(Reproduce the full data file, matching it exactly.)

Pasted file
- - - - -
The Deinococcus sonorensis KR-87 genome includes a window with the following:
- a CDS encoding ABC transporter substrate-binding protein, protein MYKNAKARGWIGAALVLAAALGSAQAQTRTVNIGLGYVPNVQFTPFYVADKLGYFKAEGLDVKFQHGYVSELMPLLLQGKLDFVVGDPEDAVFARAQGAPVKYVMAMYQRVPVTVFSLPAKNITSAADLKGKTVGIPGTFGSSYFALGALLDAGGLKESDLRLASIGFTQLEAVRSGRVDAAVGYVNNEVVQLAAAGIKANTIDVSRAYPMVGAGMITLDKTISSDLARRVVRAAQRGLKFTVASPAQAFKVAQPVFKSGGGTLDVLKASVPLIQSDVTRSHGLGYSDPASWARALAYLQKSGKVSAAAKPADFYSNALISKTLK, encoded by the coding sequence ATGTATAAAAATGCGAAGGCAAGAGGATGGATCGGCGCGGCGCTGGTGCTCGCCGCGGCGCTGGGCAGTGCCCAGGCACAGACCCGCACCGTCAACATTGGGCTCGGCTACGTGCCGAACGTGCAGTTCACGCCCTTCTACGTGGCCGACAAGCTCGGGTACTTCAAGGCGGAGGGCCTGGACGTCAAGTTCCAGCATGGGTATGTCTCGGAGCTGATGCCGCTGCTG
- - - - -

The Deinococcus sonorensis KR-87 genome includes a window with the following:
- a CDS encoding ABC transporter substrate-binding protein, protein MYKNAKARGWIGAALVLAAALGSAQAQTRTVNIGLGYVPNVQFTPFYVADKLGYFKAEGLDVKFQHGYVSELMPLLLQGKLDFVVGDPEDAVFARAQGAPVKYVMAMYQRVPVTVFSLPAKNITSAADLKGKTVGIPGTFGSSYFALGALLDAGGLKESDLRLASIGFTQLEAVRSGRVDAAVGYVNNEVVQLAAAGIKANTIDVSRAYPMVGAGMITLDKTISSDLARRVVRAAQRGLKFTVASPAQAFKVAQPVFKSGGGTLDVLKASVPLIQSDVTRSHGLGYSDPASWARALAYLQKSGKVSAAAKPADFYSNALISKTLK, encoded by the coding sequence ATGTATAAAAATGCGAAGGCAAGAGGATGGATCGGCGCGGCGCTGGTGCTCGCCGCGGCGCTGGGCAGTGCCCAGGCACAGACCCGCACCGTCAACATTGGGCTCGGCTACGTGCCGAACGTGCAGTTCACGCCCTTCTACGTGGCCGACAAGCTCGGGTACTTCAAGGCGGAGGGCCTGGACGTCAAGTTCCAGCATGGGTATGTCTCGGAGCTGATGCCGCTGCTG